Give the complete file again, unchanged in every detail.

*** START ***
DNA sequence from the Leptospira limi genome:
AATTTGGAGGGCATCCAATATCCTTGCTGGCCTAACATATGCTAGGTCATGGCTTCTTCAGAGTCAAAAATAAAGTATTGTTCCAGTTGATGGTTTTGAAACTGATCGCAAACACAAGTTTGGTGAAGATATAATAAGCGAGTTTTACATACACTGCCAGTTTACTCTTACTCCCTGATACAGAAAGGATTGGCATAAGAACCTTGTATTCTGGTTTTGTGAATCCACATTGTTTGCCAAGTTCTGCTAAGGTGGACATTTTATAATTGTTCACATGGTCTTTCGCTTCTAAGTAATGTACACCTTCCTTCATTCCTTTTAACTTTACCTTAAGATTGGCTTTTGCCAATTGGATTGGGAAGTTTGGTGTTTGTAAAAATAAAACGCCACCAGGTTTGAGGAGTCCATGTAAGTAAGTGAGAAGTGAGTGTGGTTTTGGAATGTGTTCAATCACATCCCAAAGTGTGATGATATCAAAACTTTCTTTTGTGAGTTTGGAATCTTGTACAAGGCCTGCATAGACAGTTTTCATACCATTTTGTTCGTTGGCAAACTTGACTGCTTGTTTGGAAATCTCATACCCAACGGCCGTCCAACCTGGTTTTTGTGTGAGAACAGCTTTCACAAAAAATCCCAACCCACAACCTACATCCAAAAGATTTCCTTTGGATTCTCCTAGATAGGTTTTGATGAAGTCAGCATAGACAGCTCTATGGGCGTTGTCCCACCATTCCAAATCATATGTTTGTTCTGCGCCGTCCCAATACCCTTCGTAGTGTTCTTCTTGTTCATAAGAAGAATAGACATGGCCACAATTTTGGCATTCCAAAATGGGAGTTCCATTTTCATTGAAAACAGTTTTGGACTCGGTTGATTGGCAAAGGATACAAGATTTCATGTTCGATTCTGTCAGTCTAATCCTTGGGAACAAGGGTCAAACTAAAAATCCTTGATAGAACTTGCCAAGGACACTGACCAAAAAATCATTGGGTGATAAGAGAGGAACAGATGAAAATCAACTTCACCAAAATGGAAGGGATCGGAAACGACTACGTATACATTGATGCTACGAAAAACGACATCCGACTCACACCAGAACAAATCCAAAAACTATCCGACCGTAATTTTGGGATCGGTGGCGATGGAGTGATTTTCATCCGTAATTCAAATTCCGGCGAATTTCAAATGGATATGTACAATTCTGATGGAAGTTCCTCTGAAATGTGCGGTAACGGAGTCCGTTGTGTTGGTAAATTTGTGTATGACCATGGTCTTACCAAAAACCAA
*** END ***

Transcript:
DNA sequence from the Leptospira limi genome:
AATTTGGAGGGCATCCAATATCCTTGCTGGCCTAACATATGCTAGGTCATGGCTTCTTCAGAGTCAAAAATAAAGTATTGTTCCAGTTGATGGTTTTGAAACTGATCGCAAACACAAGTTTGGTGAAGATATAATAAGCGAGTTTTACATACACTGCCAGTTTACTCTTACTCCCTGATACAGAAAGGATTGGCATAAGAACCTTGTATTCTGGTTTTGTGAATCCACATTGTTTGCCAAGTTCTGCTAAGGTGGACATTTTATAATTGTTCACATGGTCTTTCGCTTCTAAGTAATGTACACCTTCCTTCATTCCTTTTAACTTTACCTTAAGATTGGCTTTTGCCAATTGGATTGGGAAGTTTGGTGTTTGTAAAAATAAAACGCCACCAGGTTTGAGGAGTCCATGTAAGTAAGTGAGAAGTGAGTGTGGTTTTGGAATGTGTTCAATCACATCCCAAAGTGTGATGATATCAAAACTTTCTTTTGTGAGTTTGGAATCTTGTACAAGGCCTGCATAGACAGTTTTCATACCATTTTGTTCGTTGGCAAACTTGACTGCTTGTTTGGAAATCTCATACCCAACGGCCGTCCAACCTGGTTTTTGTGTGAGAACAGCTTTCACAAAAAATCCCAACCCACAACCTACATCCAAAAGATTTCCTTTGGATTCTCCTAGATAGGTTTTGATGAAGTCAGCATAGACAGCTCTATGGGCGTTGTCCCACCATTCCAAATCATATGTTTGTTCTGCGCCGTCCCAATACCCTTCGTAGTGTTCTTCTTGTTCATAAGAAGAATAGACATGGCCACAATTTTGGCATTCCAAAATGGGAGTTCCATTTTCATTGAAAACAGTTTTGGACTCGGTTGATTGGCAAAGGATACAAGATTTCATGTTCGATTCTGTCAGTCTAATCCTTGGGAACAAGGGTCAAACTAAAAATCCTTGATAGAACTTGCCAAGGACACTGACCAAAAAATCATTGGGTGATAAGAGAGGAACAGATGAAAATCAACTTCACCAAAATGGAAGGGATCGGAAACGACTACGTATACATTGATGCTACGAAAAACGACATCCGACTCACACCAGAACAAATCCAAAAACTATCCGACCGTAATTTTGGGATCGGTGGCGATGGAGTGATTTTCATCCGTAATTCAAATTCCGGCGAATTTCAAATGGATATGTACAATTCTGATGGAAGTTCCTCTGAAATGTGCGGTAACGGAGTCCGTTGTGTTGGTAAATTTGTGTATGACCATGGTCTTACCAAAAACCAA